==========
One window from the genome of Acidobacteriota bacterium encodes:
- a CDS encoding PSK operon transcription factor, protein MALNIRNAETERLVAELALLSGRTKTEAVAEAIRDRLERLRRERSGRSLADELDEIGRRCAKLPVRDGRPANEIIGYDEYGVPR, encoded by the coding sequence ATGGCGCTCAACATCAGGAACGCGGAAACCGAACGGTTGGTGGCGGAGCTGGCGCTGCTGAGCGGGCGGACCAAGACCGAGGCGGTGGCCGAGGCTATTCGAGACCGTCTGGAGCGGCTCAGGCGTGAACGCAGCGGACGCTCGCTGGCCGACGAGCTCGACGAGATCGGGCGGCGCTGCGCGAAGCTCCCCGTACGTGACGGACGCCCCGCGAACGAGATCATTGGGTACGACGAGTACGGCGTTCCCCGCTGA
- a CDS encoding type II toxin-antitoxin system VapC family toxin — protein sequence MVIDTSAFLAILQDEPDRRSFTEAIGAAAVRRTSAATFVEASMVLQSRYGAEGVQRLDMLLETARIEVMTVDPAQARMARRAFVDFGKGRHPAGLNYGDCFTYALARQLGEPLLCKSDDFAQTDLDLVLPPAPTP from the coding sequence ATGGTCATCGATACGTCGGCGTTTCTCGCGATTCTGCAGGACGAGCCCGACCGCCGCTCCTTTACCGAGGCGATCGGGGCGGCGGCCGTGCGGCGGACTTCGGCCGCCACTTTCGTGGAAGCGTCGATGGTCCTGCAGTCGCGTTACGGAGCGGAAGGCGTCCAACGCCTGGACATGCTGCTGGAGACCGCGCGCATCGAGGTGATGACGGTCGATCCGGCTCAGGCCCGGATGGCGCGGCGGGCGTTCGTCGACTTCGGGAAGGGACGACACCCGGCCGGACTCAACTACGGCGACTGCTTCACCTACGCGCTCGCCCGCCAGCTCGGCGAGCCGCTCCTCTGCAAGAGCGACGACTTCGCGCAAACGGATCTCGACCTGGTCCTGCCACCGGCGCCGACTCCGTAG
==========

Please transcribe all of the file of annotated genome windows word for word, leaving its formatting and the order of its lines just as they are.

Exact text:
One window from the genome of Acidobacteriota bacterium encodes:
- a CDS encoding PSK operon transcription factor, protein MALNIRNAETERLVAELALLSGRTKTEAVAEAIRDRLERLRRERSGRSLADELDEIGRRCAKLPVRDGRPANEIIGYDEYGVPR, encoded by the coding sequence ATGGCGCTCAACATCAGGAACGCGGAAACCGAACGGTTGGTGGCGGAGCTGGCGCTGCTGAGCGGGCGGACCAAGACCGAGGCGGTGGCCGAGGCTATTCGAGACCGTCTGGAGCGGCTCAGGCGTGAACGCAGCGGACGCTCGCTGGCCGACGAGCTCGACGAGATCGGGCGGCGCTGCGCGAAGCTCCCCGTACGTGACGGACGCCCCGCGAACGAGATCATTGGGTACGACGAGTACGGCGTTCCCCGCTGA
- a CDS encoding type II toxin-antitoxin system VapC family toxin — protein sequence MVIDTSAFLAILQDEPDRRSFTEAIGAAAVRRTSAATFVEASMVLQSRYGAEGVQRLDMLLETARIEVMTVDPAQARMARRAFVDFGKGRHPAGLNYGDCFTYALARQLGEPLLCKSDDFAQTDLDLVLPPAPTP from the coding sequence ATGGTCATCGATACGTCGGCGTTTCTCGCGATTCTGCAGGACGAGCCCGACCGCCGCTCCTTTACCGAGGCGATCGGGGCGGCGGCCGTGCGGCGGACTTCGGCCGCCACTTTCGTGGAAGCGTCGATGGTCCTGCAGTCGCGTTACGGAGCGGAAGGCGTCCAACGCCTGGACATGCTGCTGGAGACCGCGCGCATCGAGGTGATGACGGTCGATCCGGCTCAGGCCCGGATGGCGCGGCGGGCGTTCGTCGACTTCGGGAAGGGACGACACCCGGCCGGACTCAACTACGGCGACTGCTTCACCTACGCGCTCGCCCGCCAGCTCGGCGAGCCGCTCCTCTGCAAGAGCGACGACTTCGCGCAAACGGATCTCGACCTGGTCCTGCCACCGGCGCCGACTCCGTAG